Replaceable starters are cylindrical "cans" about 3/4 inch in diameter and about 1.5 inches tall. Twist counterclockwise about 1/4 turn (maybe somewhat less) and then pull to remove. For a 4-footer, the replacement starter is an FS-4.
- Don Klipstein ( snipped-for-privacy@misty.com)
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On Sun, 15 Nov 2009 05:40:26 +0000 (UTC), snipped-for-privacy@manx.misty.com (Don Klipstein) wrote:

No, this turned out to be a ballast. I returned the bulbs I bought to Home Despot and spoke to the resident electrical person who confirmed what was written here, that it would be easier and better to just replace the fixture. So I did. The only snag was that the old fixture was held up by the two screws that go into the electrical box and the new one didn't have holes in that place.
Since I can't really hang it on a drop ceiling, and the new fixture is half the weight of the old one, I just drilled a few holes so the new fixture hangs on the box and it stays up.
The house wires are so old that I can't tell which is white and which is black. So I went by the wires that went into the old ballast. The wire that went to the white ballast wires was assumed to be the white one.
I wired it in, turned it on, and it worked fine. Then I tried again and only one bulb goes on. Odd. I jiggled the bulbs a bit, still only one goes on. If the wires were reversed would that make a difference?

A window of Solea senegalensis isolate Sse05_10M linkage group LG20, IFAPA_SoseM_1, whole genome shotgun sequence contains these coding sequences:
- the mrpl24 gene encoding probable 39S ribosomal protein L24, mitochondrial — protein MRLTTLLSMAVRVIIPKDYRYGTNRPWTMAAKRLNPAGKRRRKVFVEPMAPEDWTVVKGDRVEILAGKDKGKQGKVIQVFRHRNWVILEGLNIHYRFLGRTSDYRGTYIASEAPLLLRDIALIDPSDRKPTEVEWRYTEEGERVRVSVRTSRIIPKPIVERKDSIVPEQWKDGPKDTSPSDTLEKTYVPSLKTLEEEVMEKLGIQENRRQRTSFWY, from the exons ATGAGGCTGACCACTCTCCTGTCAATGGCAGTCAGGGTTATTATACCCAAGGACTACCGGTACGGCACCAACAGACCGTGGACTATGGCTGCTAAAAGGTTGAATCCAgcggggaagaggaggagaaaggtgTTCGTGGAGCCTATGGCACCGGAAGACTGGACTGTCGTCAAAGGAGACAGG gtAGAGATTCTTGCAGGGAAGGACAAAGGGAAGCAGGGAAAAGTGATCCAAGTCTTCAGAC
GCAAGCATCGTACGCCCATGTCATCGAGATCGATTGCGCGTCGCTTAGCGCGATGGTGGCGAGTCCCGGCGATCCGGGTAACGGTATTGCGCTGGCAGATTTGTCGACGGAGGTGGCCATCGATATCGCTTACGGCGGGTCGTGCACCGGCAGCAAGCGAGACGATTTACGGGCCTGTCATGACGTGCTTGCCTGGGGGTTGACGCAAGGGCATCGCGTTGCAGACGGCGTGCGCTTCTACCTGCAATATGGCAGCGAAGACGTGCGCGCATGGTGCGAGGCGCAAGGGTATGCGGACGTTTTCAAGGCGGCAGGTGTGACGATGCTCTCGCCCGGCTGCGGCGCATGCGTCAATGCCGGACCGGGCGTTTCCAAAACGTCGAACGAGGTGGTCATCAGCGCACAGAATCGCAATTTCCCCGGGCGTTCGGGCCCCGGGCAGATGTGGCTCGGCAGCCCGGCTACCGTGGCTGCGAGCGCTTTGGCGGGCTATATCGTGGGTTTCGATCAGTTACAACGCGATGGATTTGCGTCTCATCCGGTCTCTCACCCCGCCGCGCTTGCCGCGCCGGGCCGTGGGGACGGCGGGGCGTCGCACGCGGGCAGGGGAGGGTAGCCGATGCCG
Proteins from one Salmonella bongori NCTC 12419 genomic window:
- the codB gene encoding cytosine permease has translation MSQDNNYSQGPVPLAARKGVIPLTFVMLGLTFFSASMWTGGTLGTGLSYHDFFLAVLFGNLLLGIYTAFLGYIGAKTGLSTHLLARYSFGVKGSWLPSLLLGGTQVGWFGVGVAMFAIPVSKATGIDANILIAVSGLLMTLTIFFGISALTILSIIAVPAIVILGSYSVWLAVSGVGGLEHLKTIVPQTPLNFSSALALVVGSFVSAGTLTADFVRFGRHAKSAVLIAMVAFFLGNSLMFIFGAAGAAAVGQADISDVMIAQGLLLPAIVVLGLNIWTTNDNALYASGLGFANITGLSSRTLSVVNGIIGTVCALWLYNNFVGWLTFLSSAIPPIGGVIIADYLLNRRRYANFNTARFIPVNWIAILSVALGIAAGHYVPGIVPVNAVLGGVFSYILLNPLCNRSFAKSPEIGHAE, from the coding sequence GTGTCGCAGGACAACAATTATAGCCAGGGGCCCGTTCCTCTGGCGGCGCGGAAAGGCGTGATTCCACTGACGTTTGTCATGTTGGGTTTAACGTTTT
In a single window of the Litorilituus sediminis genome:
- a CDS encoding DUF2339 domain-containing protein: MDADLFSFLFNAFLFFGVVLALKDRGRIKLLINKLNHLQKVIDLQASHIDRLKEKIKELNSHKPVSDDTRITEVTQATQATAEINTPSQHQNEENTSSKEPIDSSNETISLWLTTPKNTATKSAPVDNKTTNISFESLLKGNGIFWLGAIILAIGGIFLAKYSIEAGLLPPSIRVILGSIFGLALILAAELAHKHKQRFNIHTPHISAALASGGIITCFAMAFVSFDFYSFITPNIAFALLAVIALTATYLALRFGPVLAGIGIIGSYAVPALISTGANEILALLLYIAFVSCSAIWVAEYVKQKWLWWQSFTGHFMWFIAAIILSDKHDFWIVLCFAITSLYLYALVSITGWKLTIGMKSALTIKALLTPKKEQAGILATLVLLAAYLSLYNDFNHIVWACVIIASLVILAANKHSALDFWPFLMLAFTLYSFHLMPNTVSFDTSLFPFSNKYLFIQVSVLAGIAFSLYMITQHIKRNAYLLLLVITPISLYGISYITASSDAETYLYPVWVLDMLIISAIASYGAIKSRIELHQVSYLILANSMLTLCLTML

I switched the bulbs and the one that works still works and the other doesn't. So it seems like something is wrong with one of the bulbs. Not that I care since even the one bulb is too much light for that little room.
Looks like a reasonably successful fixture transplant. Thanks to everyone for their help.
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Congratulations on getting this fixed.
And it looks like maybe the second time in my life so far that my first guess for a fluorescent fixture problem turned out to be wrong. If I saw how it was blinking or seen a video, I would probably have recognized what was going on.
Meanwhile, as for why after first use only one bulb lights? You did say you like it that way, but this did catch my attention.
You did say that switching bulbs around indicates that one of the bulbs themselves is now refusing to work. Since the bulb is supposedly new, my first guess is that the bulb got broken somehow or was defective.
My second guess is that the bulbs have some differences between them in electrical characteristics and you have a cheaped-out-design 2-bulb electronic ballast that cannot handle above-average difference between the two bulbs (production tolerances, etc.).
(Are the bulbs new, or did you put old bulbs in the new fixture? Are the bulbs even ones that the fixture is rated to accept? There are a few different 4-footers that have the same pins.)
My third guess is that reversing the power wires will make a difference, by affecting electric field distribution within bulbs that are trying to start (or that the fixture is not grounded, which also unfavorably affects electric field distribution within a bulb that is trying to start).
My 4th guess is that the cranky bulb has a coating of dirt or grime that, if humidity gets high enough, gets conductive enough to screw up electric field distribution within a bulb that is trying to start. Since the bulb is supposed to be new, and humidity in November in a house in .com-land is not that likely to be high, I consider this to be very unlikely. This problem is more of one in coastal areas where salt gets into the air.
- Don Klipstein ( snipped-for-privacy@misty.com)